The suit says the board was subsequently packed with those linked to Kennedy, and Parker’s 2015 ascension to board president saw more of the same. Kennedy allegedly requested and received pay raises annually from 2012-16.

“There are such conflicts of interest among the majority board members that we cannot get 10 or 12 independent decisions from the people. They are all so co-opted and so beholden to Becky Tate, Sandra Parker and Karen Kennedy that basically they do what those three tell them to do,” Thompson said.

“So many of them are tied together through business and we have spouses on there. The development director has basically packed this board with people she knows will vote with her,” current board member Ashbee said.

Kennedy is a prime target of the complaint. It contends she, “hired unnecessary staff, further wasting ballet assets, in an effort to eliminate volunteers and cement her domineering, dictatorial control … has destroyed the resources of enthusiastic volunteers … is guilty of intentional self-dealing, intentional wasting of assets.”


COMPLAINT



The suit also alleges Kennedy, Parker and their husbands took a November 2015 trip to New Orleans to watch the Alvin Ailey Dance Company and charged a portion of the cost of their stay at the Windsor Court Hotel — along with mileage and other expenses — to Mobile Ballet.

In a Feb. 13 email, Parker, speaking on behalf of Kennedy, said the lawsuit “has not been reviewed by all concerned” and they would be in a better position to comment later.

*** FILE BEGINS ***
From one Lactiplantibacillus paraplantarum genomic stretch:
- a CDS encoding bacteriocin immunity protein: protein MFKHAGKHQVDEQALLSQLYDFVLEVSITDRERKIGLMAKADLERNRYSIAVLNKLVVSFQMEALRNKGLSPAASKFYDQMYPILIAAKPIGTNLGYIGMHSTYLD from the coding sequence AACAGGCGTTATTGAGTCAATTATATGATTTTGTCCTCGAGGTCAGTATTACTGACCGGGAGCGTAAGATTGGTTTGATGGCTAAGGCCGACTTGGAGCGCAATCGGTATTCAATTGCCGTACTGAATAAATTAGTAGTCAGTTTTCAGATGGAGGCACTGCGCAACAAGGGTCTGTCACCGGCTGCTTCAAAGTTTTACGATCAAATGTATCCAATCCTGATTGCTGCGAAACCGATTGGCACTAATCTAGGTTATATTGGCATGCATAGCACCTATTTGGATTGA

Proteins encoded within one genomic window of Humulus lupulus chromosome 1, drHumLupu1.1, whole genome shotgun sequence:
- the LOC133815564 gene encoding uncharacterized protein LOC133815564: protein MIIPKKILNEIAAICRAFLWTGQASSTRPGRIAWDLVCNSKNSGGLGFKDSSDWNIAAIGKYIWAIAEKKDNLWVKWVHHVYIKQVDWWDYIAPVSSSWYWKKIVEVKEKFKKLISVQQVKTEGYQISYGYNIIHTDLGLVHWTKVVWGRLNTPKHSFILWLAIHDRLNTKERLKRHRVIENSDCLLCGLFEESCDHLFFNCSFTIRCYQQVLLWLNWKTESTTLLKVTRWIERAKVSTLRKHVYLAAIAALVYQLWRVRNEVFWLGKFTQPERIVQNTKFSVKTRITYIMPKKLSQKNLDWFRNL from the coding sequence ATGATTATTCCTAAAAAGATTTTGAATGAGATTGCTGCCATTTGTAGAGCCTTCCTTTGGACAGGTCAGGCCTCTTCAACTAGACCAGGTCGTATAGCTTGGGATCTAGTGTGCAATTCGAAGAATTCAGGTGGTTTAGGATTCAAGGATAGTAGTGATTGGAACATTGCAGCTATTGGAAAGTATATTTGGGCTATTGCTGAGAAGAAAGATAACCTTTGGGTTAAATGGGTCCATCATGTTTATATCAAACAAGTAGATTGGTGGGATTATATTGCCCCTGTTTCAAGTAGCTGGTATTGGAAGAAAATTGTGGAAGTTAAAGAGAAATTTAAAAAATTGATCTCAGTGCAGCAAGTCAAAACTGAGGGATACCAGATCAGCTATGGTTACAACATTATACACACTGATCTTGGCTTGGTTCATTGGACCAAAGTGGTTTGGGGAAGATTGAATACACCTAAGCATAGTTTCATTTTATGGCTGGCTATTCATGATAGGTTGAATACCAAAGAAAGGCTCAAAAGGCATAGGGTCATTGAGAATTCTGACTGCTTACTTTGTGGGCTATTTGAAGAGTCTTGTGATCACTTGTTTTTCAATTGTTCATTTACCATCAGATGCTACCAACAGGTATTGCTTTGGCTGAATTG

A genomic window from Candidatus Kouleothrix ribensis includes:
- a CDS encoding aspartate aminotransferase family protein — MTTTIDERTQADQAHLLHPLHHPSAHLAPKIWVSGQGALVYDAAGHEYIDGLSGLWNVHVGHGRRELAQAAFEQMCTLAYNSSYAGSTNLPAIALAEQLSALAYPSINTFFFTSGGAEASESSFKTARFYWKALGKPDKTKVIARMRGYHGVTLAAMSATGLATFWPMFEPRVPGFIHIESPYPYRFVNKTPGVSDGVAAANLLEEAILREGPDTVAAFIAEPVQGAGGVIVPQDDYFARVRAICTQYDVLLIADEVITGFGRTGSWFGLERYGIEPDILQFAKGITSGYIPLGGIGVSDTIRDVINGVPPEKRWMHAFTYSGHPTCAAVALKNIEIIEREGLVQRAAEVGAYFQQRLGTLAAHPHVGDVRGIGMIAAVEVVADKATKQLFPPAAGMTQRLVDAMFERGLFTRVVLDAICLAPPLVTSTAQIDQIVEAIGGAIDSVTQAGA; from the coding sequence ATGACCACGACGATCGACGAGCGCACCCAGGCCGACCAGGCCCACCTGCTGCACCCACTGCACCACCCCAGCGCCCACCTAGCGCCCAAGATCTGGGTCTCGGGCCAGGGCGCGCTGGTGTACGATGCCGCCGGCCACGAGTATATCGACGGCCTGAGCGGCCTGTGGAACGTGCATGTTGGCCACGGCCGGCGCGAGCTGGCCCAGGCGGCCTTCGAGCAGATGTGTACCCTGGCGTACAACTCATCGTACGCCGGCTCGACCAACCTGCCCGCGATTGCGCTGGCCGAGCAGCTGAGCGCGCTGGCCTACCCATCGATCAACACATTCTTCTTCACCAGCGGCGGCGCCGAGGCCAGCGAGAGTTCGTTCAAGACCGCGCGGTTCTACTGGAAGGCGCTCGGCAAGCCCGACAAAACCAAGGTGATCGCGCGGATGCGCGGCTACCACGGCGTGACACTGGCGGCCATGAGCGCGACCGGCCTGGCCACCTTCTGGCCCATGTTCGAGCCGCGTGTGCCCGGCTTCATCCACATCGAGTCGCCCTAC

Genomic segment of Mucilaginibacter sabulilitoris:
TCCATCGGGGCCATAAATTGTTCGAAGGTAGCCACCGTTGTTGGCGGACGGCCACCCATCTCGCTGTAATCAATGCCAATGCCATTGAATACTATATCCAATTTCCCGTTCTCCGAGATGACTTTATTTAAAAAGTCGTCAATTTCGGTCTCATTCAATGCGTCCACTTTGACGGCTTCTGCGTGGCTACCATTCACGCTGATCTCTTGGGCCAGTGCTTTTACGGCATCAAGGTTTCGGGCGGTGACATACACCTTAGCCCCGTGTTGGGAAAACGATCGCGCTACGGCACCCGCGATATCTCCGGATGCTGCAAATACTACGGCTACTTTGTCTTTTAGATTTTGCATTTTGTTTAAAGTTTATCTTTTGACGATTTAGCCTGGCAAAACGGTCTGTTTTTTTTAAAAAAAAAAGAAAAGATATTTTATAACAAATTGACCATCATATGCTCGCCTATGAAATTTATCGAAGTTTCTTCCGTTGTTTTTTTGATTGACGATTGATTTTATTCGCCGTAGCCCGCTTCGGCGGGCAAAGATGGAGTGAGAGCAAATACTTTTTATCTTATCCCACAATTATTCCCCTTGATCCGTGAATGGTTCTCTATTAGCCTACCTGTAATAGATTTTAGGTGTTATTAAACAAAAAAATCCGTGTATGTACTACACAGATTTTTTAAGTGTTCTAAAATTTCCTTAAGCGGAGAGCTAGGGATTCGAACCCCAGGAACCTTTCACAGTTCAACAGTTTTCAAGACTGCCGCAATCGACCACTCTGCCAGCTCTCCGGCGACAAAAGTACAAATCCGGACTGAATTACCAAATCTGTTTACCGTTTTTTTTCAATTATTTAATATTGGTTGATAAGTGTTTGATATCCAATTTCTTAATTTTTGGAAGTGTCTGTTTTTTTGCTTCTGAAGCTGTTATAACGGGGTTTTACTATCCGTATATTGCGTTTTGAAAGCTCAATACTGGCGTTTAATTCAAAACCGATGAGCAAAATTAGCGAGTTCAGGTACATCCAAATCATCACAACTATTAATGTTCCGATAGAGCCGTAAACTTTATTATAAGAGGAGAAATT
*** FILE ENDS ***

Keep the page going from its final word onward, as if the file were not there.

“What you’re going to hear from her is, ‘Oh, I was over there to look at the Alvin Ailey Dance Troupe to see if Mobile Ballet wanted to bring them to Mobile to perform.’ Let me tell you what’s wrong with that: That was not her job. That’s the job for the artistic director, not the managing director,” Thompson said.

Corey was still artistic director at the time. The attorney isn’t sure the board even knew about the Crescent City junket, as records indicate Kennedy waited some seven months to seek reimbursement.

“We saw that when we were going through [the old financial records] and asked about it. At the meeting they had a defense of it. They said they paid for some of it out of their own pockets and it wasn’t as bad as it looked,” Ashbee said.

The complaint alleges Kennedy hired her husband, Jeff Kennedy, as official photographer for Mobile Ballet and that from 2013-16 they “inappropriately funneled $40,000 in photography services to his photography business without seeking competitive bids.”

The suit lists billed photographic services that climbed from $9,604 (July 2011 through June 2012) to $26,041.79 (July 2015 through June 2016). The suit also claims the Kennedys billed families for photo albums that were never produced.

In March 2016, Corey delivered a four-page letter to Board President Parker filled with concerns about the company and its leadership. The complaint maintains that Corey sought a follow-up discussion with Parker but the president told him he would have to “just get along” with Kennedy.